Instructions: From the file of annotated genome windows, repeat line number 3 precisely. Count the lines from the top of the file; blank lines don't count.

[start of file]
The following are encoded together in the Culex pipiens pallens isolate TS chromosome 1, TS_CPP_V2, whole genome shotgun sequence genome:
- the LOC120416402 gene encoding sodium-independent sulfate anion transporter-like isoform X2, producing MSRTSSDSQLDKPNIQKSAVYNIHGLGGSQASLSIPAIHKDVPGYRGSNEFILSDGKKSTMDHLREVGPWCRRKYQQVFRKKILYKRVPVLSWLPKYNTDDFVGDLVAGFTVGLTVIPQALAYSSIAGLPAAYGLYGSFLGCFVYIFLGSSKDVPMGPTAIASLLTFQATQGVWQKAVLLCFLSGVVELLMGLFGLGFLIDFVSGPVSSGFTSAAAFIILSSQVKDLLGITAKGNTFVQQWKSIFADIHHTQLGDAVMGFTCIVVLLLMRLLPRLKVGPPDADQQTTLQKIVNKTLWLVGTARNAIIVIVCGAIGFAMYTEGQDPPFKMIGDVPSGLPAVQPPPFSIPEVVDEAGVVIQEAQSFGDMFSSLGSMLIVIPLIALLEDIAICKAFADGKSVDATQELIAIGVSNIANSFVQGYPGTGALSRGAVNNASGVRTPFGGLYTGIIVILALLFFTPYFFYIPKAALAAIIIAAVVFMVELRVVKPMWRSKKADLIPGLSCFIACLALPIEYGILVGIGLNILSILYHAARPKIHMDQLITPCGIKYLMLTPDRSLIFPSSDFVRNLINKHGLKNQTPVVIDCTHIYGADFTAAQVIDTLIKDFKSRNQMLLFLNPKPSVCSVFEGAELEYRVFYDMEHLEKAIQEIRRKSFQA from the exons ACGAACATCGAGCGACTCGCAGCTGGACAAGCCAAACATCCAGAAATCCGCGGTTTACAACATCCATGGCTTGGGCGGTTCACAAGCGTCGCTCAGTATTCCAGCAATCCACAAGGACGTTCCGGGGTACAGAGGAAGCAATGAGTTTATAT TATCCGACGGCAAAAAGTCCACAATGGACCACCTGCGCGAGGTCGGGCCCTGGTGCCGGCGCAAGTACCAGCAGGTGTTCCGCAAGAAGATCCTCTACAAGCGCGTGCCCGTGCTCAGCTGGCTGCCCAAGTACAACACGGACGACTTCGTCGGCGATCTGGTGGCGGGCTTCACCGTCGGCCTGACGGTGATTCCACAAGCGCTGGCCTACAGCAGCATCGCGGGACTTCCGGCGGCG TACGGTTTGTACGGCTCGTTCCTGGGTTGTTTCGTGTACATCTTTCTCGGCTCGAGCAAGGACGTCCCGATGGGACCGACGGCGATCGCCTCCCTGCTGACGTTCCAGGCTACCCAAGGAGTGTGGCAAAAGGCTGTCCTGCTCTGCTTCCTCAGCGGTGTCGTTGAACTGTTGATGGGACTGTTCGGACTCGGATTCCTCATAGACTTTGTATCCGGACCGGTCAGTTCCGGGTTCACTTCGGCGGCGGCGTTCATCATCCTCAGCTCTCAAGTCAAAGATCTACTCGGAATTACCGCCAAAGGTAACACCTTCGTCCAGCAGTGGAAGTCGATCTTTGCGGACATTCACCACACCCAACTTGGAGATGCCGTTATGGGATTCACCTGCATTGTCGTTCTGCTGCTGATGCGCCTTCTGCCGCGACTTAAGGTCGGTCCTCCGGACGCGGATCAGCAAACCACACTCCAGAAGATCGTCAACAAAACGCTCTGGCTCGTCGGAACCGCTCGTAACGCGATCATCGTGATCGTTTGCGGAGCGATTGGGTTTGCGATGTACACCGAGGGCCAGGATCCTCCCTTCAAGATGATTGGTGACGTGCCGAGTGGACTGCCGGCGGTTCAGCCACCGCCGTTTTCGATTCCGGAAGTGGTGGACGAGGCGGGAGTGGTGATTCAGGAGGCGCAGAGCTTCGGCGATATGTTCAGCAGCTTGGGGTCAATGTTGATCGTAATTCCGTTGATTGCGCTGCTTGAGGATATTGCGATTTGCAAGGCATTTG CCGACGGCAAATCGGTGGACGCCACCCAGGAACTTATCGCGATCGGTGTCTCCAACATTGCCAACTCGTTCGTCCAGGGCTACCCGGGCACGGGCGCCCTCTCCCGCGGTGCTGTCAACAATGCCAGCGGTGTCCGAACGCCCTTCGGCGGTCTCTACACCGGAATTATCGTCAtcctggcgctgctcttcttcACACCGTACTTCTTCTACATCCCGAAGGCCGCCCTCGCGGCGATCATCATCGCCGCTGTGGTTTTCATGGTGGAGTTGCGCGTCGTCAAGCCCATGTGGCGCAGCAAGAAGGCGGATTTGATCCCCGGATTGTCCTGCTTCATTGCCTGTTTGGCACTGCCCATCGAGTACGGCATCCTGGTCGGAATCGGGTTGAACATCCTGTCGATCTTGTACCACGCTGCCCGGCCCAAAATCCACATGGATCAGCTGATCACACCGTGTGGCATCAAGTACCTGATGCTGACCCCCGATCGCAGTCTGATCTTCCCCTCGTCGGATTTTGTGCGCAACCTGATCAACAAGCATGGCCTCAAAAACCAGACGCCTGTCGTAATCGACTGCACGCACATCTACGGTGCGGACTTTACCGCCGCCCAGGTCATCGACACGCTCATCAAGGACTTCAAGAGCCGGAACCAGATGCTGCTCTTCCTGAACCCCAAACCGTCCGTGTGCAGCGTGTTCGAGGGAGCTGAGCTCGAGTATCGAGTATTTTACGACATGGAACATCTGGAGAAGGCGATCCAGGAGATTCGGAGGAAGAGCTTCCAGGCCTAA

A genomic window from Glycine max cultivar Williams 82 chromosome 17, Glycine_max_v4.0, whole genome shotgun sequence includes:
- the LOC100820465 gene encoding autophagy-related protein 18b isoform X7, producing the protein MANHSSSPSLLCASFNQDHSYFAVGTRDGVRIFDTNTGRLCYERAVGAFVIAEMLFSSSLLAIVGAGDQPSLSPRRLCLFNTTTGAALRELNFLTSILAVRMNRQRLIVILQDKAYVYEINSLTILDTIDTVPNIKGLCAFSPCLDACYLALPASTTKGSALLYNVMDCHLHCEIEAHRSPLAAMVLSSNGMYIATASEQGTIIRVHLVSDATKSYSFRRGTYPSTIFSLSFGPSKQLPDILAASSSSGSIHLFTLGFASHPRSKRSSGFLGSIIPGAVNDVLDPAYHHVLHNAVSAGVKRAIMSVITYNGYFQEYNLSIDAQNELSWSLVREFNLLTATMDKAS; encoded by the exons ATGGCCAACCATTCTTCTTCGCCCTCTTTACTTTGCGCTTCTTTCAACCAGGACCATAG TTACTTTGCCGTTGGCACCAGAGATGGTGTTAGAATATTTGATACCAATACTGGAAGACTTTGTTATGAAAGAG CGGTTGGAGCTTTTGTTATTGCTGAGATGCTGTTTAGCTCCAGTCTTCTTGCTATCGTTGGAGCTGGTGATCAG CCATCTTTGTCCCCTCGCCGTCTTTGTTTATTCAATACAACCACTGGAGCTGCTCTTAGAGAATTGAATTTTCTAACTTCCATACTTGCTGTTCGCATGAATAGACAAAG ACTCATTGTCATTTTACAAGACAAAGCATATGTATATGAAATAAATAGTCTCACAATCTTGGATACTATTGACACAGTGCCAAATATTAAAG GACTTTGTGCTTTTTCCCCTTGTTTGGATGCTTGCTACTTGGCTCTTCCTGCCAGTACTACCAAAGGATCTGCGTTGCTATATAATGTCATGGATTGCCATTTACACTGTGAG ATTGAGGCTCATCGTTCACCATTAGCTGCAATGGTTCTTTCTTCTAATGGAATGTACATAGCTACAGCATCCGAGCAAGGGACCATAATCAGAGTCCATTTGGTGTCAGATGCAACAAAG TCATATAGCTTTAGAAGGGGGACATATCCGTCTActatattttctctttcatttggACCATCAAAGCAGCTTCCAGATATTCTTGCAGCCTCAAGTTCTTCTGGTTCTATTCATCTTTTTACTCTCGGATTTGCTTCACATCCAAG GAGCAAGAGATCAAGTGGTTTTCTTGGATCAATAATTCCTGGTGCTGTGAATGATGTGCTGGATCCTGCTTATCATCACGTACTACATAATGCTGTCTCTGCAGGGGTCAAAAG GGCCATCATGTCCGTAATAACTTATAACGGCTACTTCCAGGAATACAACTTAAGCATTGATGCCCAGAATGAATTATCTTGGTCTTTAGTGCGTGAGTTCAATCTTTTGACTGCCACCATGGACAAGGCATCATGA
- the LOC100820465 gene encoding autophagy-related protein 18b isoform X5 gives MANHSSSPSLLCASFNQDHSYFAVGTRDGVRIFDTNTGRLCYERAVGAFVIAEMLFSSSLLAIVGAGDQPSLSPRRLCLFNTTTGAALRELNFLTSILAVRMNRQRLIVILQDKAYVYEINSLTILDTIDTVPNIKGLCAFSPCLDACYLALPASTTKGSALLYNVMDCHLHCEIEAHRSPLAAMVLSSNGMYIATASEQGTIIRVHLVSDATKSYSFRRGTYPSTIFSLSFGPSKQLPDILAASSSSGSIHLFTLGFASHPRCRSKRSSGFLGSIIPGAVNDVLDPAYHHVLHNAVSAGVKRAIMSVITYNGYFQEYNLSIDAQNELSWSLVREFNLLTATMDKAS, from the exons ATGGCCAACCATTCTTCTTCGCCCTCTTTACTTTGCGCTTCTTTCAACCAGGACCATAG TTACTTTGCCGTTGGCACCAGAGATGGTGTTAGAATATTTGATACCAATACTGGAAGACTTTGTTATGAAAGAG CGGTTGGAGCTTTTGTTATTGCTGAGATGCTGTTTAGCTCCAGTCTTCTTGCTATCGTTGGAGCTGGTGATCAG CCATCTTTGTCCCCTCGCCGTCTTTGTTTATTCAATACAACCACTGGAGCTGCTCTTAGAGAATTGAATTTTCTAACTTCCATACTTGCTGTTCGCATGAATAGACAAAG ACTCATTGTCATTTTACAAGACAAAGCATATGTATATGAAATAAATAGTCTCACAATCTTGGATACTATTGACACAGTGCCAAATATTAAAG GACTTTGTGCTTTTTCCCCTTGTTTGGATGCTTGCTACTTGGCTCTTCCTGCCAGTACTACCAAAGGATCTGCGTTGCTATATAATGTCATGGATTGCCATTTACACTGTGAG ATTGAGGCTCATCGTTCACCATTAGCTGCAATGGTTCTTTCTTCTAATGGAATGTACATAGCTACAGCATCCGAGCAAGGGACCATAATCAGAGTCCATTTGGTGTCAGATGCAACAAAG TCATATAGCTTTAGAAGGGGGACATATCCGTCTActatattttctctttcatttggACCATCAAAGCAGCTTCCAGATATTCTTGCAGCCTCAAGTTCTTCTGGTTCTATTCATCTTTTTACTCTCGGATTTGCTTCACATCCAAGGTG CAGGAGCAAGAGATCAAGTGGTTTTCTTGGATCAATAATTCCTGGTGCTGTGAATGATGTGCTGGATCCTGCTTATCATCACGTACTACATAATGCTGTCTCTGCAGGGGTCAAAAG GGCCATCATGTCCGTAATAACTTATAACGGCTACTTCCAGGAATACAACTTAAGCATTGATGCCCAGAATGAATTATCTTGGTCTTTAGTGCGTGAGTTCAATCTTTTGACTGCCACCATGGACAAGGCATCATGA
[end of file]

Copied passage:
A genomic window from Glycine max cultivar Williams 82 chromosome 17, Glycine_max_v4.0, whole genome shotgun sequence includes: